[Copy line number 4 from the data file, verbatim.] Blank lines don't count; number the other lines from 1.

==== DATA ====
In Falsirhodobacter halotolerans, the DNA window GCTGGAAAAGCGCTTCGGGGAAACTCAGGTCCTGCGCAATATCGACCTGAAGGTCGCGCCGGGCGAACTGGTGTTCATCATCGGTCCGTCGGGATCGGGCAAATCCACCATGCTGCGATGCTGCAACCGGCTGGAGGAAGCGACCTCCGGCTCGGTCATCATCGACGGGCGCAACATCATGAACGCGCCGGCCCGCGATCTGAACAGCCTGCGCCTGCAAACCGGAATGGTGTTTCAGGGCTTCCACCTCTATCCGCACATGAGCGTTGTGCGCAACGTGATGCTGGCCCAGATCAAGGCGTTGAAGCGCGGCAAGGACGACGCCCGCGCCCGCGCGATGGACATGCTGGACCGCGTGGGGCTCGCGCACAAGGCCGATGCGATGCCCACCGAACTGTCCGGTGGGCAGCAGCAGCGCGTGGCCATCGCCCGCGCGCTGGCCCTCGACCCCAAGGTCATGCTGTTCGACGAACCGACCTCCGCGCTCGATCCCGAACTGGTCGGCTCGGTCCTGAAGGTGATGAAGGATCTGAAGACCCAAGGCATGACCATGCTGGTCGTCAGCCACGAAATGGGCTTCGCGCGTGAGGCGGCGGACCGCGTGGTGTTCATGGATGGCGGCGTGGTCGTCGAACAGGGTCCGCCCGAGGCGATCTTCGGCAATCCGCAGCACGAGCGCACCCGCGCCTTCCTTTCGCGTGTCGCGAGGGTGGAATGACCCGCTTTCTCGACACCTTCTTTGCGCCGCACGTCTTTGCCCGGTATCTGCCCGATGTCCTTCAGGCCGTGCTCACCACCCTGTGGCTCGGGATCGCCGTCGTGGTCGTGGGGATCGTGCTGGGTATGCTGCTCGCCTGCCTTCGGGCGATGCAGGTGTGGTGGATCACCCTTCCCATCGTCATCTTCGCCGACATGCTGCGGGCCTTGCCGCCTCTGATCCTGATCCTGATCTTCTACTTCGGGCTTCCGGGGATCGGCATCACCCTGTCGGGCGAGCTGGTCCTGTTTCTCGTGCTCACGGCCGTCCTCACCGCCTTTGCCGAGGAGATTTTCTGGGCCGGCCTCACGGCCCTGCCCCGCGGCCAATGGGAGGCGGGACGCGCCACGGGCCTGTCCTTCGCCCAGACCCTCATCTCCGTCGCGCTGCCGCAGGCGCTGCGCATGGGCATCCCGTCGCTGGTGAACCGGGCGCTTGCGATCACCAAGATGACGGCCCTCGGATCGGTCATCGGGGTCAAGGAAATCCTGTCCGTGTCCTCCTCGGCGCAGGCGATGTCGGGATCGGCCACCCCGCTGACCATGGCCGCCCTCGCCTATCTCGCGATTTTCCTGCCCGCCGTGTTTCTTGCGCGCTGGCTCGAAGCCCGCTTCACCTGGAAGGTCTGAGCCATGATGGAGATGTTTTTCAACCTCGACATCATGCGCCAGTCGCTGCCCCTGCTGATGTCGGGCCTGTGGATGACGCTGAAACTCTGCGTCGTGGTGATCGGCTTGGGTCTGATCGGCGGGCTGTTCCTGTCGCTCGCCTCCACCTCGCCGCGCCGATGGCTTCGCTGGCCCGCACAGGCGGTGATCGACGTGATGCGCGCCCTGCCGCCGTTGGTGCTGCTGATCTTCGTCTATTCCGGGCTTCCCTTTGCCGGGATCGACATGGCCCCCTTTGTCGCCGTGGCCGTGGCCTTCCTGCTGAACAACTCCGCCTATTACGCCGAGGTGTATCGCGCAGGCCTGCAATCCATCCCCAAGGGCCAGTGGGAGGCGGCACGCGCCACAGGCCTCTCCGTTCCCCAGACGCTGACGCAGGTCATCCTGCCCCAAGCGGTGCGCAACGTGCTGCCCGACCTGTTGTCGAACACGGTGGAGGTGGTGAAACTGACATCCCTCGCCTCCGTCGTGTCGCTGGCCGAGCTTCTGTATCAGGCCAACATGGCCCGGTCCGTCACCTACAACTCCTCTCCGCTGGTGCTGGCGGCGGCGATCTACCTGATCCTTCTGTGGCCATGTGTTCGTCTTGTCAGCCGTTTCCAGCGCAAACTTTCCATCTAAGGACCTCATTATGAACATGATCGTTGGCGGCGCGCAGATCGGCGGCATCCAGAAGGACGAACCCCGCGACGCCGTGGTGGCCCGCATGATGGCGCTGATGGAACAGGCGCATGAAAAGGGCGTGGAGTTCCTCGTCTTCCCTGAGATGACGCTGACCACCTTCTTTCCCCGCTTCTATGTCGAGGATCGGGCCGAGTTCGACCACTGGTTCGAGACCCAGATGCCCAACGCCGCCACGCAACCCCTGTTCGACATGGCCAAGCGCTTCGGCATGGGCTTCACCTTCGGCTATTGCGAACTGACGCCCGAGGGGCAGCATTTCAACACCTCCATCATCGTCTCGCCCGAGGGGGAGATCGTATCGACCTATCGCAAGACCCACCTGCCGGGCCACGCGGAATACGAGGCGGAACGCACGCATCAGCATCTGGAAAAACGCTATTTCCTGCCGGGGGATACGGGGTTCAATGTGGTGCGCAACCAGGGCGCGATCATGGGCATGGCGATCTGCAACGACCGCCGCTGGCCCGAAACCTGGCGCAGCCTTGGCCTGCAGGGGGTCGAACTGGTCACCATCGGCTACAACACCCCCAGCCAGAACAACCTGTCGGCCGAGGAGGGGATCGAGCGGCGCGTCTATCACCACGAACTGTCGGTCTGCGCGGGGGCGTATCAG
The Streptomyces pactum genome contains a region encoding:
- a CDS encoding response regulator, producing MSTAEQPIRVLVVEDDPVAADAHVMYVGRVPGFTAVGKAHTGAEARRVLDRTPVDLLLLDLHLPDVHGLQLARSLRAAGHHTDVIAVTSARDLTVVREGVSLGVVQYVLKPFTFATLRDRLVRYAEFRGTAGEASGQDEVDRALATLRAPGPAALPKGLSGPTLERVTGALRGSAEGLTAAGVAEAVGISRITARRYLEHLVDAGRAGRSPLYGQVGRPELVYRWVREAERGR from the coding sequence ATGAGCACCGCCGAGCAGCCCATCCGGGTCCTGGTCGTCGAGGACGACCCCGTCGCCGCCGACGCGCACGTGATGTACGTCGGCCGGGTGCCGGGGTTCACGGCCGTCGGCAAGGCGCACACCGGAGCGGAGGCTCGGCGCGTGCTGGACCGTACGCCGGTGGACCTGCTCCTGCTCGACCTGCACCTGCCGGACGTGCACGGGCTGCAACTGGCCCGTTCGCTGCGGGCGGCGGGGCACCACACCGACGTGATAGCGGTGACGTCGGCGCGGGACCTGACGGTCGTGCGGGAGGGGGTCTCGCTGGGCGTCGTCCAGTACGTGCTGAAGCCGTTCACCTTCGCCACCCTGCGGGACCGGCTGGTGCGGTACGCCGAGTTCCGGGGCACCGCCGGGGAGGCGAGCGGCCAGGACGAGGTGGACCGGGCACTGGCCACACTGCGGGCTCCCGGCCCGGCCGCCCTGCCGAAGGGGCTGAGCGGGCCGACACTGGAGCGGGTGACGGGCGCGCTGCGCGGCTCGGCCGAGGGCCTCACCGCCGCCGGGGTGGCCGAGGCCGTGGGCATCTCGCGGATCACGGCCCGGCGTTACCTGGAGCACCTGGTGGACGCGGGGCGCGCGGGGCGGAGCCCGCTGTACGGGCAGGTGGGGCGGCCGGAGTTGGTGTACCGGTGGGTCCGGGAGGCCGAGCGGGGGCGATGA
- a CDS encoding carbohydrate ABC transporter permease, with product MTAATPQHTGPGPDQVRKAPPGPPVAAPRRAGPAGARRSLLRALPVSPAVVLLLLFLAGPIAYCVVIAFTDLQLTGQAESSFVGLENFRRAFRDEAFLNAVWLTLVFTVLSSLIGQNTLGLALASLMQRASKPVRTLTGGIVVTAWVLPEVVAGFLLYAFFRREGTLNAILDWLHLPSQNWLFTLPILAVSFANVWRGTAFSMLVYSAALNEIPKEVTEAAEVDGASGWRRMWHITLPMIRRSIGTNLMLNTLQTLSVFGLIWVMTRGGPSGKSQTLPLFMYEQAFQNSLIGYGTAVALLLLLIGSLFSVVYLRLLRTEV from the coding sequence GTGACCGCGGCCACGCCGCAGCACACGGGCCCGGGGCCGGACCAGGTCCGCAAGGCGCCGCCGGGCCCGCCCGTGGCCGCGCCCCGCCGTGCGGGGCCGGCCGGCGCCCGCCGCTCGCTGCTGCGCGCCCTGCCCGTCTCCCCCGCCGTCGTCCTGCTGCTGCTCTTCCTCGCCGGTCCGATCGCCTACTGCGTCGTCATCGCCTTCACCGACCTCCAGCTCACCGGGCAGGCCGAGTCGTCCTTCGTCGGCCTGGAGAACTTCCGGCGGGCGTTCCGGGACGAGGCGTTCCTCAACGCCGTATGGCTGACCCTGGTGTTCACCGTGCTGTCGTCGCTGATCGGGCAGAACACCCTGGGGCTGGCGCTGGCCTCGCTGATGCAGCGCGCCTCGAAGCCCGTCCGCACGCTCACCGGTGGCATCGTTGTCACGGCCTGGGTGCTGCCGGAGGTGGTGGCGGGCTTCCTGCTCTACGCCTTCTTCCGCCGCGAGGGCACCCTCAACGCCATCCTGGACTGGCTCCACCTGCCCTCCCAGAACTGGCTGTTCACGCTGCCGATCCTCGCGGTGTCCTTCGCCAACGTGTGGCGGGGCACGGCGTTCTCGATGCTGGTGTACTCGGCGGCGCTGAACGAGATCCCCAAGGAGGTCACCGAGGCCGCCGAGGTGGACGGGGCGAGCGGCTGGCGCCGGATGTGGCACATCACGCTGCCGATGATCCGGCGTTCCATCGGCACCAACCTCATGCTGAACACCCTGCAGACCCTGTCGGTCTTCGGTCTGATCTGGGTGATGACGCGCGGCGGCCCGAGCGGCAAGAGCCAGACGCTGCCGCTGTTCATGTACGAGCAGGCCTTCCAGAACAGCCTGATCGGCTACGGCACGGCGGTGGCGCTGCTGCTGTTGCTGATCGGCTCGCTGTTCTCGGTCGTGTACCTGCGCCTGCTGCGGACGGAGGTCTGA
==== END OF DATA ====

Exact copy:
- a CDS encoding carbohydrate ABC transporter permease, with product MTAATPQHTGPGPDQVRKAPPGPPVAAPRRAGPAGARRSLLRALPVSPAVVLLLLFLAGPIAYCVVIAFTDLQLTGQAESSFVGLENFRRAFRDEAFLNAVWLTLVFTVLSSLIGQNTLGLALASLMQRASKPVRTLTGGIVVTAWVLPEVVAGFLLYAFFRREGTLNAILDWLHLPSQNWLFTLPILAVSFANVWRGTAFSMLVYSAALNEIPKEVTEAAEVDGASGWRRMWHITLPMIRRSIGTNLMLNTLQTLSVFGLIWVMTRGGPSGKSQTLPLFMYEQAFQNSLIGYGTAVALLLLLIGSLFSVVYLRLLRTEV from the coding sequence GTGACCGCGGCCACGCCGCAGCACACGGGCCCGGGGCCGGACCAGGTCCGCAAGGCGCCGCCGGGCCCGCCCGTGGCCGCGCCCCGCCGTGCGGGGCCGGCCGGCGCCCGCCGCTCGCTGCTGCGCGCCCTGCCCGTCTCCCCCGCCGTCGTCCTGCTGCTGCTCTTCCTCGCCGGTCCGATCGCCTACTGCGTCGTCATCGCCTTCACCGACCTCCAGCTCACCGGGCAGGCCGAGTCGTCCTTCGTCGGCCTGGAGAACTTCCGGCGGGCGTTCCGGGACGAGGCGTTCCTCAACGCCGTATGGCTGACCCTGGTGTTCACCGTGCTGTCGTCGCTGATCGGGCAGAACACCCTGGGGCTGGCGCTGGCCTCGCTGATGCAGCGCGCCTCGAAGCCCGTCCGCACGCTCACCGGTGGCATCGTTGTCACGGCCTGGGTGCTGCCGGAGGTGGTGGCGGGCTTCCTGCTCTACGCCTTCTTCCGCCGCGAGGGCACCCTCAACGCCATCCTGGACTGGCTCCACCTGCCCTCCCAGAACTGGCTGTTCACGCTGCCGATCCTCGCGGTGTCCTTCGCCAACGTGTGGCGGGGCACGGCGTTCTCGATGCTGGTGTACTCGGCGGCGCTGAACGAGATCCCCAAGGAGGTCACCGAGGCCGCCGAGGTGGACGGGGCGAGCGGCTGGCGCCGGATGTGGCACATCACGCTGCCGATGATCCGGCGTTCCATCGGCACCAACCTCATGCTGAACACCCTGCAGACCCTGTCGGTCTTCGGTCTGATCTGGGTGATGACGCGCGGCGGCCCGAGCGGCAAGAGCCAGACGCTGCCGCTGTTCATGTACGAGCAGGCCTTCCAGAACAGCCTGATCGGCTACGGCACGGCGGTGGCGCTGCTGCTGTTGCTGATCGGCTCGCTGTTCTCGGTCGTGTACCTGCGCCTGCTGCGGACGGAGGTCTGA